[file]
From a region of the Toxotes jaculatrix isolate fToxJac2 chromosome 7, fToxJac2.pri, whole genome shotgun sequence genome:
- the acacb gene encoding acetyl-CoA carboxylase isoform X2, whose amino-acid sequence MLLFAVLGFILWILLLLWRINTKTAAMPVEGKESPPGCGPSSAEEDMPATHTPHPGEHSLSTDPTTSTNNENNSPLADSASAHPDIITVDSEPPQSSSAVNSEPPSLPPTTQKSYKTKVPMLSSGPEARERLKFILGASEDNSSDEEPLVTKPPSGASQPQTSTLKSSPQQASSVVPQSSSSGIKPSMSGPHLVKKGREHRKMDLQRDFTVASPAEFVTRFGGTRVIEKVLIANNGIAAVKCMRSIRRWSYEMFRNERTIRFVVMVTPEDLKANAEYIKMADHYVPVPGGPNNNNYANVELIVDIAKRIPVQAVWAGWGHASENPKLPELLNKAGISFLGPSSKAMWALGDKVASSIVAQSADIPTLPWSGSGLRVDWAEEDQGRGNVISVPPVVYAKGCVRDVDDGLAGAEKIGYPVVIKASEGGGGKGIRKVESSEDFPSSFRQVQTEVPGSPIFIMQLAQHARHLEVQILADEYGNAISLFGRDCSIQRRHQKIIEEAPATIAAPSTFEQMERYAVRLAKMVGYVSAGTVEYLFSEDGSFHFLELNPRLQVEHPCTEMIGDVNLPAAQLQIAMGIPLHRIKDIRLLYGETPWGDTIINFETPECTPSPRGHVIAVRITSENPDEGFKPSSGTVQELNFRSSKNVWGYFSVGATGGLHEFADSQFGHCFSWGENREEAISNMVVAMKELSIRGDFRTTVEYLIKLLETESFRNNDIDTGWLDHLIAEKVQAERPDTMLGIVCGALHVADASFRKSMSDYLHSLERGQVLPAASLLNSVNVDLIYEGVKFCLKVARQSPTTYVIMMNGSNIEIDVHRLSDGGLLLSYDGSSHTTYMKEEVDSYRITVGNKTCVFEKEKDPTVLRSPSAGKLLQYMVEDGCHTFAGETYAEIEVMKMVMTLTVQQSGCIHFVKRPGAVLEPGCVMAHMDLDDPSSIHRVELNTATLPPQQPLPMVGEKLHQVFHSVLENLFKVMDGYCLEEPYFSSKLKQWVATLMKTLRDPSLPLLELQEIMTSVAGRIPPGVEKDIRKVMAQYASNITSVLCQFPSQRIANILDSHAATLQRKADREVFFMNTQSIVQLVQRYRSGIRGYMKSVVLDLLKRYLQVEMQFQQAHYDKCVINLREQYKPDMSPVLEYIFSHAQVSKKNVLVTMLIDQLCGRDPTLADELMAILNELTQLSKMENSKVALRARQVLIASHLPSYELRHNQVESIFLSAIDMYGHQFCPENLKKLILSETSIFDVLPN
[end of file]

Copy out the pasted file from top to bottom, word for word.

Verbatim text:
From a region of the Toxotes jaculatrix isolate fToxJac2 chromosome 7, fToxJac2.pri, whole genome shotgun sequence genome:
- the acacb gene encoding acetyl-CoA carboxylase isoform X2, whose amino-acid sequence MLLFAVLGFILWILLLLWRINTKTAAMPVEGKESPPGCGPSSAEEDMPATHTPHPGEHSLSTDPTTSTNNENNSPLADSASAHPDIITVDSEPPQSSSAVNSEPPSLPPTTQKSYKTKVPMLSSGPEARERLKFILGASEDNSSDEEPLVTKPPSGASQPQTSTLKSSPQQASSVVPQSSSSGIKPSMSGPHLVKKGREHRKMDLQRDFTVASPAEFVTRFGGTRVIEKVLIANNGIAAVKCMRSIRRWSYEMFRNERTIRFVVMVTPEDLKANAEYIKMADHYVPVPGGPNNNNYANVELIVDIAKRIPVQAVWAGWGHASENPKLPELLNKAGISFLGPSSKAMWALGDKVASSIVAQSADIPTLPWSGSGLRVDWAEEDQGRGNVISVPPVVYAKGCVRDVDDGLAGAEKIGYPVVIKASEGGGGKGIRKVESSEDFPSSFRQVQTEVPGSPIFIMQLAQHARHLEVQILADEYGNAISLFGRDCSIQRRHQKIIEEAPATIAAPSTFEQMERYAVRLAKMVGYVSAGTVEYLFSEDGSFHFLELNPRLQVEHPCTEMIGDVNLPAAQLQIAMGIPLHRIKDIRLLYGETPWGDTIINFETPECTPSPRGHVIAVRITSENPDEGFKPSSGTVQELNFRSSKNVWGYFSVGATGGLHEFADSQFGHCFSWGENREEAISNMVVAMKELSIRGDFRTTVEYLIKLLETESFRNNDIDTGWLDHLIAEKVQAERPDTMLGIVCGALHVADASFRKSMSDYLHSLERGQVLPAASLLNSVNVDLIYEGVKFCLKVARQSPTTYVIMMNGSNIEIDVHRLSDGGLLLSYDGSSHTTYMKEEVDSYRITVGNKTCVFEKEKDPTVLRSPSAGKLLQYMVEDGCHTFAGETYAEIEVMKMVMTLTVQQSGCIHFVKRPGAVLEPGCVMAHMDLDDPSSIHRVELNTATLPPQQPLPMVGEKLHQVFHSVLENLFKVMDGYCLEEPYFSSKLKQWVATLMKTLRDPSLPLLELQEIMTSVAGRIPPGVEKDIRKVMAQYASNITSVLCQFPSQRIANILDSHAATLQRKADREVFFMNTQSIVQLVQRYRSGIRGYMKSVVLDLLKRYLQVEMQFQQAHYDKCVINLREQYKPDMSPVLEYIFSHAQVSKKNVLVTMLIDQLCGRDPTLADELMAILNELTQLSKMENSKVALRARQVLIASHLPSYELRHNQVESIFLSAIDMYGHQFCPENLKKLILSETSIFDVLPN